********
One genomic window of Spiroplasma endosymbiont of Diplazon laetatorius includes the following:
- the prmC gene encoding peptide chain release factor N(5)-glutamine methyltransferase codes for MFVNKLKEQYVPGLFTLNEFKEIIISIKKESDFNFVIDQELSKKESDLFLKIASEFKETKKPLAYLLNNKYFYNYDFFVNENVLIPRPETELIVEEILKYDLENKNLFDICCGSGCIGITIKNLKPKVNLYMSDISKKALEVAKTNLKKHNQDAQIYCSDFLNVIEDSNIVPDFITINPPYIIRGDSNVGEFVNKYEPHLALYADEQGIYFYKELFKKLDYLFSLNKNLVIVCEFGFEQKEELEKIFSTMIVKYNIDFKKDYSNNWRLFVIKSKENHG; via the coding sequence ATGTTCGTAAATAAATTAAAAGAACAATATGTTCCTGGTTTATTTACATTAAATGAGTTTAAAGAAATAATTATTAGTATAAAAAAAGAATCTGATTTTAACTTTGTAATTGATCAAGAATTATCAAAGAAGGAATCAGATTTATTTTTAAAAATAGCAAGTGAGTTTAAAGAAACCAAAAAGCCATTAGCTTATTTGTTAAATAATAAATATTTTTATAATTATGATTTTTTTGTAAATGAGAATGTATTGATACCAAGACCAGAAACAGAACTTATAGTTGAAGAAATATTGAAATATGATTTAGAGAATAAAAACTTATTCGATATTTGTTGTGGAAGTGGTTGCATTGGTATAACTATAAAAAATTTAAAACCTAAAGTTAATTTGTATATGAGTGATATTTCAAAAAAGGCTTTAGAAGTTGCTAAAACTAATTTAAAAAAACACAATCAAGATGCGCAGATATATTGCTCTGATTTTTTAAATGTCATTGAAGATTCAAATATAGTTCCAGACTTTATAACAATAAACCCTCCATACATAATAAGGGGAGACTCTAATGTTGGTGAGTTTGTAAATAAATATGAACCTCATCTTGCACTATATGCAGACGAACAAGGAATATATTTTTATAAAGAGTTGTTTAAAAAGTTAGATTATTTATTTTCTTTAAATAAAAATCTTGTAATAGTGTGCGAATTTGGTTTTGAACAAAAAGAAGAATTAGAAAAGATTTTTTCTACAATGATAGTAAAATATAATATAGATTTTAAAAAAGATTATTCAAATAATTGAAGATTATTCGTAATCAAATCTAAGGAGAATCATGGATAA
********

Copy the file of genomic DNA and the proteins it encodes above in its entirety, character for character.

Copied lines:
One genomic window of Spiroplasma endosymbiont of Diplazon laetatorius includes the following:
- the prmC gene encoding peptide chain release factor N(5)-glutamine methyltransferase codes for MFVNKLKEQYVPGLFTLNEFKEIIISIKKESDFNFVIDQELSKKESDLFLKIASEFKETKKPLAYLLNNKYFYNYDFFVNENVLIPRPETELIVEEILKYDLENKNLFDICCGSGCIGITIKNLKPKVNLYMSDISKKALEVAKTNLKKHNQDAQIYCSDFLNVIEDSNIVPDFITINPPYIIRGDSNVGEFVNKYEPHLALYADEQGIYFYKELFKKLDYLFSLNKNLVIVCEFGFEQKEELEKIFSTMIVKYNIDFKKDYSNNWRLFVIKSKENHG; via the coding sequence ATGTTCGTAAATAAATTAAAAGAACAATATGTTCCTGGTTTATTTACATTAAATGAGTTTAAAGAAATAATTATTAGTATAAAAAAAGAATCTGATTTTAACTTTGTAATTGATCAAGAATTATCAAAGAAGGAATCAGATTTATTTTTAAAAATAGCAAGTGAGTTTAAAGAAACCAAAAAGCCATTAGCTTATTTGTTAAATAATAAATATTTTTATAATTATGATTTTTTTGTAAATGAGAATGTATTGATACCAAGACCAGAAACAGAACTTATAGTTGAAGAAATATTGAAATATGATTTAGAGAATAAAAACTTATTCGATATTTGTTGTGGAAGTGGTTGCATTGGTATAACTATAAAAAATTTAAAACCTAAAGTTAATTTGTATATGAGTGATATTTCAAAAAAGGCTTTAGAAGTTGCTAAAACTAATTTAAAAAAACACAATCAAGATGCGCAGATATATTGCTCTGATTTTTTAAATGTCATTGAAGATTCAAATATAGTTCCAGACTTTATAACAATAAACCCTCCATACATAATAAGGGGAGACTCTAATGTTGGTGAGTTTGTAAATAAATATGAACCTCATCTTGCACTATATGCAGACGAACAAGGAATATATTTTTATAAAGAGTTGTTTAAAAAGTTAGATTATTTATTTTCTTTAAATAAAAATCTTGTAATAGTGTGCGAATTTGGTTTTGAACAAAAAGAAGAATTAGAAAAGATTTTTTCTACAATGATAGTAAAATATAATATAGATTTTAAAAAAGATTATTCAAATAATTGAAGATTATTCGTAATCAAATCTAAGGAGAATCATGGATAA